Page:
Apple, Google take lead in pay-TV innovation

Apple, Google take lead in pay-TV innovation

Adrian Drury and Michael Philpott/Ovum  |   January 07, 2011
OvumIn December 2010 Apple and Roku both hit sales of 1 million units of their video streaming boxes. This is a strong performance but the figures are not yet directional relative to the installed base and shipment volumes of the incumbents: the games console majors, pay-TV operators, and CE manufacturers.
 
The main effects these new entrants are having on the market is to light a fire under the innovation cycle of the incumbents, as demonstrated by two recent bleeding-edge CPE programs from Comcast and Iliad.
 
As Google may be about to demonstrate through its acquisition of Widevine, the smart play may be to embed oneself in the emerging web video supply chain, rather than try to take ownership of HDMI port 1. Even in the fight for the second port Apple faces stiff competition, although if it is successful then pushing its App Store ecosystem onto the television will prove strategically very powerful.
 
Sales of video streaming boxes not yet directional relative to incumbents
 
On December 21, 2010, Apple announced that it would hit sales of 1 million units of its revamped $99 Apple TV streaming media box by the close of the year. Likewise, this week Roku, a US-based specialist player in this market and Apple TV’s closest competitor, has reported that it is also pulling close to 1 million units sold for its HDMI-equipped media-streaming device which supports Netflix, Hulu Plus, Amazon VoD, and Pandora.
 
It has not been a straight fight to the 1-million mark. Roku’s box has been available since 2008, but is only available in the US. Apple’s second TV product has only been available since late September 2010, but is also shipping in markets outside the US – notably Australia, Canada, the UK, Germany, and France. However, Apple only has a subscription VoD service in the US thanks to its prelaunch Netflix integration, and in Ovum’s view this is likely to be skewing share of sales towards the US market.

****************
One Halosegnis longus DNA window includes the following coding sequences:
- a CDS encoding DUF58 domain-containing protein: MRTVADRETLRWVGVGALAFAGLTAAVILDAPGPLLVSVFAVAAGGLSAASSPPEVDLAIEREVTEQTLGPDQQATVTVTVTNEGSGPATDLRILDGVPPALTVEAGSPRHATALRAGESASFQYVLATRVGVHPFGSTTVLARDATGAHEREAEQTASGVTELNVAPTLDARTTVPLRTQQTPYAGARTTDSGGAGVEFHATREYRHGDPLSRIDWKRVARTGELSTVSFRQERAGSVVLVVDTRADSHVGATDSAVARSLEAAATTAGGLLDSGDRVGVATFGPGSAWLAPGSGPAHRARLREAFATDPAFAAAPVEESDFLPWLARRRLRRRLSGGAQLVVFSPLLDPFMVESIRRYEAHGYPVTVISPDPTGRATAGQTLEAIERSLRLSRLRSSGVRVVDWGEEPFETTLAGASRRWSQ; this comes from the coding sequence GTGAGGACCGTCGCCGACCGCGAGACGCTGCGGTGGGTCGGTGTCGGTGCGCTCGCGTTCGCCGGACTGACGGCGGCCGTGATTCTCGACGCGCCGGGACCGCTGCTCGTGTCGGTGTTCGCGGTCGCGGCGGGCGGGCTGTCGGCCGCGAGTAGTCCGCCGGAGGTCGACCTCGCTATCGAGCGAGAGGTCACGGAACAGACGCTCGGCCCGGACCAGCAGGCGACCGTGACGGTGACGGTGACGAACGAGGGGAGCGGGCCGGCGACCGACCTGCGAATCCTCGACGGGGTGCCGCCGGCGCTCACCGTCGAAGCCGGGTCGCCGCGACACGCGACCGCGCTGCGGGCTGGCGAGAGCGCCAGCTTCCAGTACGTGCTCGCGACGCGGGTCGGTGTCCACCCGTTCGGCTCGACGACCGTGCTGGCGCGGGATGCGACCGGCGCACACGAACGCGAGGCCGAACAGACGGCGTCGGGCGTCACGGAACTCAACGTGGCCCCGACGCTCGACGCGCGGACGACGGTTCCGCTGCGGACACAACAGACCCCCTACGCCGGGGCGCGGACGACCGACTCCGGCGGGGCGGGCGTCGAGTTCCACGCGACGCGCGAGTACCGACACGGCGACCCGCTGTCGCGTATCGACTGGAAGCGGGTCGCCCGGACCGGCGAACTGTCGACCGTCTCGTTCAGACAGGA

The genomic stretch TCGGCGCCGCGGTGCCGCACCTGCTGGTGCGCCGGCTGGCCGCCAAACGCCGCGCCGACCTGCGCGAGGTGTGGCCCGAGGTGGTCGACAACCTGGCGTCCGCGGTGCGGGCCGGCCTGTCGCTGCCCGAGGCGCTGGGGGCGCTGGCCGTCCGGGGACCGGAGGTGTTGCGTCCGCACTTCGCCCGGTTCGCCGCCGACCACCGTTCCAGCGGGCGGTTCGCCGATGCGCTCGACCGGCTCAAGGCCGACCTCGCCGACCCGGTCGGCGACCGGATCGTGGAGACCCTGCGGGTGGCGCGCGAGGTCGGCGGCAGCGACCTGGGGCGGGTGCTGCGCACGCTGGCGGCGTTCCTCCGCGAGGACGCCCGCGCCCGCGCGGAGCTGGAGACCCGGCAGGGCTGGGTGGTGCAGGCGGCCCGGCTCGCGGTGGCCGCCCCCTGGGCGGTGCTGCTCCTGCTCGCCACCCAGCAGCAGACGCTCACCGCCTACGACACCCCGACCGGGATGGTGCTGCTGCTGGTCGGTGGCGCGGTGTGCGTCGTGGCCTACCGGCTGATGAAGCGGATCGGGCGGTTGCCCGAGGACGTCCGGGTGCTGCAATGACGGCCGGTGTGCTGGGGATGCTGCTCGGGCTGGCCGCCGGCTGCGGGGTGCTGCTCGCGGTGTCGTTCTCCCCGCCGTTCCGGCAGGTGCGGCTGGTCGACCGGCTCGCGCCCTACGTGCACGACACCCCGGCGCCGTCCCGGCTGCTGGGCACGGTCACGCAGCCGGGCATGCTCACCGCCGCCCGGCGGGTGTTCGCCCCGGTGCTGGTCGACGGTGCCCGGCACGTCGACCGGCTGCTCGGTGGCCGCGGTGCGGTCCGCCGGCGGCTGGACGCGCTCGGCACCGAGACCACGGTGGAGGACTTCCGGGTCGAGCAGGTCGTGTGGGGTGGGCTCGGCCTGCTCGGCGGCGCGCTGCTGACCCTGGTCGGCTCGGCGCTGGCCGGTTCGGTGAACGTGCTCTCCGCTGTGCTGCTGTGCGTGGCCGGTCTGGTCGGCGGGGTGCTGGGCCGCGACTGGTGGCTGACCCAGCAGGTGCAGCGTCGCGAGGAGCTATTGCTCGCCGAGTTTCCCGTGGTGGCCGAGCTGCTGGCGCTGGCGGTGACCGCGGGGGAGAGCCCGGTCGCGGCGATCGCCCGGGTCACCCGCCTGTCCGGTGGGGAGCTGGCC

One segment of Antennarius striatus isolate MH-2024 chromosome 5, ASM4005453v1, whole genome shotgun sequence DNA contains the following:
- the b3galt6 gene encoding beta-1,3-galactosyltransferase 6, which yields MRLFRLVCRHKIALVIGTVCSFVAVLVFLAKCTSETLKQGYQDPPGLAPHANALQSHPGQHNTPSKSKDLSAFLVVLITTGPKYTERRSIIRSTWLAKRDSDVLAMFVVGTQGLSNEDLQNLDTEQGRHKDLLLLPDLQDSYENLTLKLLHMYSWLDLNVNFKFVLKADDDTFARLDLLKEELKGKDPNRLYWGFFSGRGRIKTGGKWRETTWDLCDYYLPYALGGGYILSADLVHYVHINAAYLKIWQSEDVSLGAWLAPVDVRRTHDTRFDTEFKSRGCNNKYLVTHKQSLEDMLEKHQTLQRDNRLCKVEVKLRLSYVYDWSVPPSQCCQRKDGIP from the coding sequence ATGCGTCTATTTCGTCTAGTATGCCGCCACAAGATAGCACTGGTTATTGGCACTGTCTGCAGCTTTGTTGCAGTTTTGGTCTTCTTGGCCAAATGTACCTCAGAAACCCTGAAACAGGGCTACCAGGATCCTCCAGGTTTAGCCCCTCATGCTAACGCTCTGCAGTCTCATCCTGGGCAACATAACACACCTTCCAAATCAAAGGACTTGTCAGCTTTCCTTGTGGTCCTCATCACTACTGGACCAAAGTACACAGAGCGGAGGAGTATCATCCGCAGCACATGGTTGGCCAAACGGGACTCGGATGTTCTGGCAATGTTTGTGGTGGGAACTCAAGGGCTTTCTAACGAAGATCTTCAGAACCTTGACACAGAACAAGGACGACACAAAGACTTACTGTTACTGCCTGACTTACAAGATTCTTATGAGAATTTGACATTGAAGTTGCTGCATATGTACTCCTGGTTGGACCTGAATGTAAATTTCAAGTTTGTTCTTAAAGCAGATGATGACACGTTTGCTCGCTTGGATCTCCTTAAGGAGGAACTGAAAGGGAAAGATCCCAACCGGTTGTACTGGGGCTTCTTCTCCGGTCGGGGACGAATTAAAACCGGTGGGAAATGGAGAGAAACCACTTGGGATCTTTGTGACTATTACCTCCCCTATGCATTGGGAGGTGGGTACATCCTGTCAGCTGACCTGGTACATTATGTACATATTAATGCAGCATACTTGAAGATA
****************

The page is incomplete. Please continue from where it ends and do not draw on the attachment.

An aggregate figure of 2 million video streaming boxes, plus a small number of D-Link Boxee units and the limited shipments of Sony and Logitech Google TV units that have made it into the supply chain, is a long way from being directional relative to the total size of the three other strategic axes converging on control of the TV interface. Axis one – the games console platform operators – have a worldwide aggregated installed base of 162.1 million units of their latest-generation hardware. Axis two – the CE vendors – dwarf this number again. Samsung’s annual sales of TV sets alone stand at an estimated 50 million. Finally, the third axis – the multi-channel broadcast platform operators – will alone have shipped an estimated 180 million subsidized set-top box (STB) devices through their customer channels during 2010.
 

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